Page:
Thoughts on Viernes…05022014

DewTrick, PatHurst – They’re The Same!

I’ve been a fan of Lisa Falkenberg for a long time–she’s just a good writer. Her recent take on Democrats “propping up” Dan Patrick and talking down the incumbent David Dewhurst caught my attention and I didn’t know what to think. Should Dems be in the mix of a right-wing run-off? Obviously, we should be throwing negatives about both of the right-wingers.

Bottom line:  When it comes to Republicans, I think they’re all the same. Ultimately, whether one screams about “invasions” or not, Republicans have blocked immigration reform, they have voted against tuition equality for Texas DREAMers, and worst of all, they’ve blocked Medicaid expansion, they have cut $5 billion in K-12 funds, and they’ve cut another billion in higher education. I don’t need to be accused of carrying diseases by any Republican to realize that they’re not fans of Texas Hispanics. And this whole “reaching across the aisle” BS hasn’t been in practice for what, a decade?

Now, I’m one of those that does believe that Patrick is an easier target in November. If Patrick’s mouth causes more Latinos to vote Democratic, better for us. And if Patrick were to win, ushering in an even darker period in Texas governance, perhaps that will be what it takes to wake up Texans. As one of my mentors once told me, Latinos will not wake up until they have been handed the worse the right-wing has to offer. But, for now, we’ve got State Senator Leticia Van de Putte who will put in the work to sweep out the GOP from the Capitol.

 The Latino Side of Obamacare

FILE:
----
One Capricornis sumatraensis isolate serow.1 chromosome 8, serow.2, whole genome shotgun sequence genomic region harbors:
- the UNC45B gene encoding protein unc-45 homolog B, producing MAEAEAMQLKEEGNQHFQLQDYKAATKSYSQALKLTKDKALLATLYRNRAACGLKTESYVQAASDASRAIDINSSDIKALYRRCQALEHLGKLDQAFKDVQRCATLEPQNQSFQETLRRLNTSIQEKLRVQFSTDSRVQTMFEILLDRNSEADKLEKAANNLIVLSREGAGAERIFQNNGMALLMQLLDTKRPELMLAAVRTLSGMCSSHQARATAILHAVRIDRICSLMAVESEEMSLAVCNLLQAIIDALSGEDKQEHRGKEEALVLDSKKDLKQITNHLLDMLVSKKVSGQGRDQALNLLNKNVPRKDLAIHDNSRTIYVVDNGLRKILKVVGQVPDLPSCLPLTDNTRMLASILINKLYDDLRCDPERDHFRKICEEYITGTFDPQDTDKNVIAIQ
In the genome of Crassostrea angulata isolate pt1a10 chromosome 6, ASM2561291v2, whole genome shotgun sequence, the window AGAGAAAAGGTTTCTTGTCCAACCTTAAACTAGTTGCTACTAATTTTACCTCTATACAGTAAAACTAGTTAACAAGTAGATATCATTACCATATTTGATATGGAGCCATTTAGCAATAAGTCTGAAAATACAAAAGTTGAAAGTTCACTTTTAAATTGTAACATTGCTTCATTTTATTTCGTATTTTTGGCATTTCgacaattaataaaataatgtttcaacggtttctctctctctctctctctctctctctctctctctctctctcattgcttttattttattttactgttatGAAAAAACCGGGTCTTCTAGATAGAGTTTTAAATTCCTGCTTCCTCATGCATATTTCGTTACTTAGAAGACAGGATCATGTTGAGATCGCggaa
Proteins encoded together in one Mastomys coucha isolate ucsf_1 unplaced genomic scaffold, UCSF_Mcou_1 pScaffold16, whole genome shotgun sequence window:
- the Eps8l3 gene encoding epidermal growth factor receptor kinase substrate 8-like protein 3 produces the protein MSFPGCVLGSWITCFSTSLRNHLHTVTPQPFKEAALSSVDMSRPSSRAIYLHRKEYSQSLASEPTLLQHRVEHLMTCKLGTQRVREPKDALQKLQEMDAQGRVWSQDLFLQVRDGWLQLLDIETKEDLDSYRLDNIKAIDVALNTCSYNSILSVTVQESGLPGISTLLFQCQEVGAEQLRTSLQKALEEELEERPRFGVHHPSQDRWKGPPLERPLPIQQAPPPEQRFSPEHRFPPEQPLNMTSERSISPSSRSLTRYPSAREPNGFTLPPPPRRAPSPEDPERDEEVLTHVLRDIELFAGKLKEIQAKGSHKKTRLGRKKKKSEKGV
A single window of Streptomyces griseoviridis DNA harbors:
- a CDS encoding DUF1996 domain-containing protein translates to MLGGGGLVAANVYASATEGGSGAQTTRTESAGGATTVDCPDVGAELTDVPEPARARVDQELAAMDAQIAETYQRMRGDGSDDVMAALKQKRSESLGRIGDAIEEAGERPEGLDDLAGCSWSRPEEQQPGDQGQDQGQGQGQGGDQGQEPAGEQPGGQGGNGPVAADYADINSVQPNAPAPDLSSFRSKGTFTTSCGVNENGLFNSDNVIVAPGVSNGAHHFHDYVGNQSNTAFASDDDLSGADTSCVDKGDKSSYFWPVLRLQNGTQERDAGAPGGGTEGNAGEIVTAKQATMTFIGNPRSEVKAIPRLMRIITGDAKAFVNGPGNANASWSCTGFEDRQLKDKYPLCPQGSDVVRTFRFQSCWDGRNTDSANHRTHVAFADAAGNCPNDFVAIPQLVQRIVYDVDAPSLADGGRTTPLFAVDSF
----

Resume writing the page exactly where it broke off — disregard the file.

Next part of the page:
Yesterday’s numbers about the ACA Sign-Ups provided one side of the story. The other, though, is about a botched “Latino” roll-out of the Spanish-language website to sign-up Latinos which affected sign-ups, as the National Journal reported.

Why didn’t most of the 10.2 million uninsured Latinos eligible for coverage buy health insurance this year?

In part, it’s because the administration fumbled. It delayed the launch of—the Spanish-language enrollment website—until December, when it “soft launched” so that Latino groups working with the administration could test and report bugs.

Then when the administration did promote the website, users reported that the Spanish was a messy translation. Media reports about the accuracy of the translation were mixed, but suffice it to say that the Spanish language has many regional dialects that were not all reflected in the words used on, making it more difficult for some native speakers to understand the health insurance application process.

More importantly, the administration delayed its outreach to the Latino population.

Part of my small business is professional translations and let me tell you, you not only need to get it right, but it better make sense to the audience. And when it comes to Latinos, we’re not talking about a homogeneous audience. As I always say on this blog, it better be culturally relevant.  But, mostly, you don’t delay messaging to anyone, and in this case, Latinos. Website or not, the field aspect of this needed to be in overdrive from the beginning. Those who were “working it” did it well in the end. Thankfully, the ACA is very much alive and the next sign-up period begins in a few months.

This isn’t a new story. But much like the botched attempt to market to Latinos caused a drop in Latino support for the ACA, stuff like this can affect support for the political party in power which currently has the support of the Latino electorate. In other words, get it right, Democrats! Especially here in Texas!

Music Break – Jimmy Gonzalez and Mazz f/ Marcos Orozco ~ Cantinero




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